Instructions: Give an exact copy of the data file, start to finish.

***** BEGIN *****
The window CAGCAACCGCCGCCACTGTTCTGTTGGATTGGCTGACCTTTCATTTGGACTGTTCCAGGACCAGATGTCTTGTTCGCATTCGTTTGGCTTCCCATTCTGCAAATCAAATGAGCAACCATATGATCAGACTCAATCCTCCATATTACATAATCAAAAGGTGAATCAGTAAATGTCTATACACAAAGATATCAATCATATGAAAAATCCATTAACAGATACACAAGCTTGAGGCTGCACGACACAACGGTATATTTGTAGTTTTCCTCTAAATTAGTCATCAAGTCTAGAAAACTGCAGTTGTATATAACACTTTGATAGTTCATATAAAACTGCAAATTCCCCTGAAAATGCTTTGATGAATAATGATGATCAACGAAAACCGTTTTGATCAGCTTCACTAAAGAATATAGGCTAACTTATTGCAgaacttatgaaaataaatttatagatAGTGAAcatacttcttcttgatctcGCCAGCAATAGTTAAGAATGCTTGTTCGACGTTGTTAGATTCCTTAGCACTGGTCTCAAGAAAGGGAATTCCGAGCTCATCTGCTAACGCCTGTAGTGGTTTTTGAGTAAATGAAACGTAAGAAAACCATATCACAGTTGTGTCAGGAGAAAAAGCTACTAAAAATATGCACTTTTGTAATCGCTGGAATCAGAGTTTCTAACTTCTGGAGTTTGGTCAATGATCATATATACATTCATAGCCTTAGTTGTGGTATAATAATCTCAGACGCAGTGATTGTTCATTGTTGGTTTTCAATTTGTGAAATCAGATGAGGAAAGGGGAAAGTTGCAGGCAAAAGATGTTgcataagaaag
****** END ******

The window CAGCAACCGCCGCCACTGTTCTGTTGGATTGGCTGACCTTTCATTTGGACTGTTCCAGGACCAGATGTCTTGTTCGCATTCGTTTGGCTTCCCATTCTGCAAATCAAATGAGCAACCATATGATCAGACTCAATCCTCCATATTACATAATCAAAAGGTGAATCAGTAAATGTCTATACACAAAGATATCAATCATATGAAAAATCCATTAACAGATACACAAGCTTGAGGCTGCACGACACAACGGTATATTTGTAGTTTTCCTCTAAATTAGTCATCAAGTCTAGAAAACTGCAGTTGTATATAACACTTTGATAGTTCATATAAAACTGCAAATTCCCCTGAAAATGCTTTGATGAATAATGATGATCAACGAAAACCGTTTTGATCAGCTTCACTAAAGAATATAGGCTAACTTATTGCAgaacttatgaaaataaatttatagatAGTGAAcatacttcttcttgatctcGCCAGCAATAGTTAAGAATGCTTGTTCGACGTTGTTAGATTCCTTAGCACTGGTCTCAAGAAAGGGAATTCCGAGCTCATCTGCTAACGCCTGTAGTGGTTTTTGAGTAAATGAAACGTAAGAAAACCATATCACAGTTGTGTCAGGAGAAAAAGCTACTAAAAATATGCACTTTTGTAATCGCTGGAATCAGAGTTTCTAACTTCTGGAGTTTGGTCAATGATCATATATACATTCATAGCCTTAGTTGTGGTATAATAATCTCAGACGCAGTGATTGTTCATTGTTGGTTTTCAATTTGTGAAATCAGATGAGGAAAGGGGAAAGTTGCAGGCAAAAGATGTTgcataagaaag